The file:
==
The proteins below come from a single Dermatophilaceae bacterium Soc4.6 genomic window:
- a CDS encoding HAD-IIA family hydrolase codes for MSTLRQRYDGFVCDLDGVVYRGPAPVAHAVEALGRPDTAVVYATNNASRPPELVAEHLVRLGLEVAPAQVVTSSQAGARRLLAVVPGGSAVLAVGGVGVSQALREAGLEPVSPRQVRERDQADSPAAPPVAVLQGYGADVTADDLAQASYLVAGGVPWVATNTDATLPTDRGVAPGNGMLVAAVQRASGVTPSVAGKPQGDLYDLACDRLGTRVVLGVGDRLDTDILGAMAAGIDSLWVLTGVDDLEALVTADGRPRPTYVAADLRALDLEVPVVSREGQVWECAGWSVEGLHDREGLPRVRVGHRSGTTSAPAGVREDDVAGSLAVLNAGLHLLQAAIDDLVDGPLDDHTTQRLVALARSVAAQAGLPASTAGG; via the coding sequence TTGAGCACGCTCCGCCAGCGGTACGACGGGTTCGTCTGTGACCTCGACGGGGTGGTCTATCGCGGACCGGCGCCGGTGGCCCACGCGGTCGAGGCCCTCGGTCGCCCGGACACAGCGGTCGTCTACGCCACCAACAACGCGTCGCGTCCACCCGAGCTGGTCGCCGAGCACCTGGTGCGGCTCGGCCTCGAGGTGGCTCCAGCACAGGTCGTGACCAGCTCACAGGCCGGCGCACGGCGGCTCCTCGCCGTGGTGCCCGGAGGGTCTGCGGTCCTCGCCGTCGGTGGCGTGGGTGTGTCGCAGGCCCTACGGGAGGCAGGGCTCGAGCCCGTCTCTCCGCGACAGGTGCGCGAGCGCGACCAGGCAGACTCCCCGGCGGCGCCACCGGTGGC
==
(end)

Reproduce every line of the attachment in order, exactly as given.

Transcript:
The proteins below come from a single Dermatophilaceae bacterium Soc4.6 genomic window:
- a CDS encoding HAD-IIA family hydrolase codes for MSTLRQRYDGFVCDLDGVVYRGPAPVAHAVEALGRPDTAVVYATNNASRPPELVAEHLVRLGLEVAPAQVVTSSQAGARRLLAVVPGGSAVLAVGGVGVSQALREAGLEPVSPRQVRERDQADSPAAPPVAVLQGYGADVTADDLAQASYLVAGGVPWVATNTDATLPTDRGVAPGNGMLVAAVQRASGVTPSVAGKPQGDLYDLACDRLGTRVVLGVGDRLDTDILGAMAAGIDSLWVLTGVDDLEALVTADGRPRPTYVAADLRALDLEVPVVSREGQVWECAGWSVEGLHDREGLPRVRVGHRSGTTSAPAGVREDDVAGSLAVLNAGLHLLQAAIDDLVDGPLDDHTTQRLVALARSVAAQAGLPASTAGG; via the coding sequence TTGAGCACGCTCCGCCAGCGGTACGACGGGTTCGTCTGTGACCTCGACGGGGTGGTCTATCGCGGACCGGCGCCGGTGGCCCACGCGGTCGAGGCCCTCGGTCGCCCGGACACAGCGGTCGTCTACGCCACCAACAACGCGTCGCGTCCACCCGAGCTGGTCGCCGAGCACCTGGTGCGGCTCGGCCTCGAGGTGGCTCCAGCACAGGTCGTGACCAGCTCACAGGCCGGCGCACGGCGGCTCCTCGCCGTGGTGCCCGGAGGGTCTGCGGTCCTCGCCGTCGGTGGCGTGGGTGTGTCGCAGGCCCTACGGGAGGCAGGGCTCGAGCCCGTCTCTCCGCGACAGGTGCGCGAGCGCGACCAGGCAGACTCCCCGGCGGCGCCACCGGTGGC